An earthquake reaching a 10.5 magnitude on the Richter scale, strikes the west coast of the U.S. and Canada. A large portion of land falls into the ocean, and the situation is worsened by aftershocks and tsunami.
The West coast of Northern America suffers an unprecedented series of major earthquakes in a matter of days, puzzling seismologists, including Dr. Jordan Fisher's team. His maverick assistant Samantha Hill comes up with a theory, which they confirm on site, that a deep tectonic rift links them and is likely to sink most of California into the Pacific. The only imaginable countermeasure are subterranean nuclear explosions. Three succeed, one rather causes a new problem. Meanwhile federal and other authorities as well as various people wrestle with side-effects like landslides and cope with a huge refugees exodus. Written by
The filmmakers never received permission to use the trademarked name "Space Needle." In order to circumvent this, it is spelled "Spaceneedle" when it appears in the film. See more »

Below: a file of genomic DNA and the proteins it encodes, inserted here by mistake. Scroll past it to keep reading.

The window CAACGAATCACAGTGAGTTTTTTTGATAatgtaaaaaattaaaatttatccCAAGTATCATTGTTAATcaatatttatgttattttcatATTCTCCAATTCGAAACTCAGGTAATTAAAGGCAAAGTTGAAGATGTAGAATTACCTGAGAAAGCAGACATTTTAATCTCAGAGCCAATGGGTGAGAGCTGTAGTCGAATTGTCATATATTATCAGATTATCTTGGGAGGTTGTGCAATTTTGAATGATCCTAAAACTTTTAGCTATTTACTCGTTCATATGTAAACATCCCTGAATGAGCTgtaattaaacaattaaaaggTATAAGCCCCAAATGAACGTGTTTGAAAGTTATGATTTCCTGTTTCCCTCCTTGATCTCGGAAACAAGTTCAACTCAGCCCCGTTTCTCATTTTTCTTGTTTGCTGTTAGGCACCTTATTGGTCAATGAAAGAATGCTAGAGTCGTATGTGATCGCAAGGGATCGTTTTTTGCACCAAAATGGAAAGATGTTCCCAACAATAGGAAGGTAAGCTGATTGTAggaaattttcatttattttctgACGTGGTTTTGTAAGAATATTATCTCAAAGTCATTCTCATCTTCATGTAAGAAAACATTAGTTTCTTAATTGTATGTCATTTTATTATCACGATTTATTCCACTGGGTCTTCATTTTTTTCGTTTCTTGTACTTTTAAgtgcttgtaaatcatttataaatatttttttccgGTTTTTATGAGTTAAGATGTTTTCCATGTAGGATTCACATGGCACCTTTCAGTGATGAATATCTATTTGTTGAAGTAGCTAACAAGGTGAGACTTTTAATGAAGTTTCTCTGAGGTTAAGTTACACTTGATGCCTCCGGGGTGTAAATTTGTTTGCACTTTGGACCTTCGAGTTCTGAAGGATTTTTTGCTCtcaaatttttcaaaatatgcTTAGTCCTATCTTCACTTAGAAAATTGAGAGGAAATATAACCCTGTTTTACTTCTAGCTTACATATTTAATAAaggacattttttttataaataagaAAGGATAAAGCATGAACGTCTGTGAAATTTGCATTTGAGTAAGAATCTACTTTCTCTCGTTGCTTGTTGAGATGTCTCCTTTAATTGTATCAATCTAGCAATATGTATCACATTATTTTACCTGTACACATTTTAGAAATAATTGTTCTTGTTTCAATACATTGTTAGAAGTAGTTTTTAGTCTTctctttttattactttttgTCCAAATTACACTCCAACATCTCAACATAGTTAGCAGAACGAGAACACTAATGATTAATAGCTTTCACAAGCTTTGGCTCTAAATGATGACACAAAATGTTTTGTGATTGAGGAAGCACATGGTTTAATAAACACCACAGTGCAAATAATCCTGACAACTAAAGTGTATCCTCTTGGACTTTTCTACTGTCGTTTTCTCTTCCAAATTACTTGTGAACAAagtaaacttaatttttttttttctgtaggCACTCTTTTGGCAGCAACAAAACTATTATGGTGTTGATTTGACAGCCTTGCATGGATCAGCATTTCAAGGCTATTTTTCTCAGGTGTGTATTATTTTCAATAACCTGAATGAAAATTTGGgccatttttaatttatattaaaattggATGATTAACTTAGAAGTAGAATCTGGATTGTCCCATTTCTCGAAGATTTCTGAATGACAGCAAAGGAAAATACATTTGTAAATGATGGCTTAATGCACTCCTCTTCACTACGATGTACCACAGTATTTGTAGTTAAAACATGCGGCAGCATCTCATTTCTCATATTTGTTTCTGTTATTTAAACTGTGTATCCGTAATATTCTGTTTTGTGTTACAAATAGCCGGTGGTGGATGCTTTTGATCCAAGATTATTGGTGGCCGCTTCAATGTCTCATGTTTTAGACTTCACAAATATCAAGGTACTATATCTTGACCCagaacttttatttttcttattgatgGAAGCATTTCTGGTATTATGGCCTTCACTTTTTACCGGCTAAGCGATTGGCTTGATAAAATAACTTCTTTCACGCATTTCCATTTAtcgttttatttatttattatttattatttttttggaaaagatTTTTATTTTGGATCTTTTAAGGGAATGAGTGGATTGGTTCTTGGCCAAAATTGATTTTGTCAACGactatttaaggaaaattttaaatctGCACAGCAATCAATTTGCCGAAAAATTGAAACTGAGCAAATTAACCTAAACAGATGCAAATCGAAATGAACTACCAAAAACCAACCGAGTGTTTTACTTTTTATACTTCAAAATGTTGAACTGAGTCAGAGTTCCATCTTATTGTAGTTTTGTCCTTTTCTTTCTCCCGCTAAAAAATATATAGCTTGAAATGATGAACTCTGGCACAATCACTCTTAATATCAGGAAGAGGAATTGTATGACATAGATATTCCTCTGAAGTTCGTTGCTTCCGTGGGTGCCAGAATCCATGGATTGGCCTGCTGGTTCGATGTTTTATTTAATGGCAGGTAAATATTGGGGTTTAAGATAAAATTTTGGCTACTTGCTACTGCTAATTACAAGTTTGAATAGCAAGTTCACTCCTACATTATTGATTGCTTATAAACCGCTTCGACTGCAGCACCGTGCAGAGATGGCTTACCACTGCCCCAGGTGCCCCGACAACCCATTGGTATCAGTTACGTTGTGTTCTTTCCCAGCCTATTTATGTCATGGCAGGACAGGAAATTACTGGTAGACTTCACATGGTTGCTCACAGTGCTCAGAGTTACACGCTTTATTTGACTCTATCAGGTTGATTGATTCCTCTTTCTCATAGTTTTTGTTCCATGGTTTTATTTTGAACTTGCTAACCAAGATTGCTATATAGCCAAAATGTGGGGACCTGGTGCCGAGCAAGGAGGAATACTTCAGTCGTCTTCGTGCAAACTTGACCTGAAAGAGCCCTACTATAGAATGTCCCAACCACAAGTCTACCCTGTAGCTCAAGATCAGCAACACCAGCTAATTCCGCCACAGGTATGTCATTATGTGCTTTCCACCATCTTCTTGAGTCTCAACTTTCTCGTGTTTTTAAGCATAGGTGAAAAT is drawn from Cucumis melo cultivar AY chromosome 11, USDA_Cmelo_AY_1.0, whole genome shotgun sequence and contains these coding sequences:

A 10.5 earthquake as represented in the movie, would actually be much larger than depicted. People would not be able to walk around so freely as they are doing (at a 10.5, the levels of sight and sound would be distorted). Damage would also be total, damaging much more than shown (the destruction would also reach areas as far away as Michigan or possibly even New York). See more »
They had a preview screening of this for my office. I work with a bunch of seismologists, and the overall consensus was that when it came to the science, they got *everything* wrong. The room was full of people laughing uproariously at one howler after another. The special effects were pretty good, but the acting was kind of hard to take. Too melodramatic. And not just the science was wrong. The bit that kind of summed it up was a scene where a TV news report was showing a banner that the President had declared 'marshal law'. Don't the writers have a dictionary? Anyway, if you like bad disaster movies, this is entertaining. But it's pure fantasy, and not at all an accurate portrayal.
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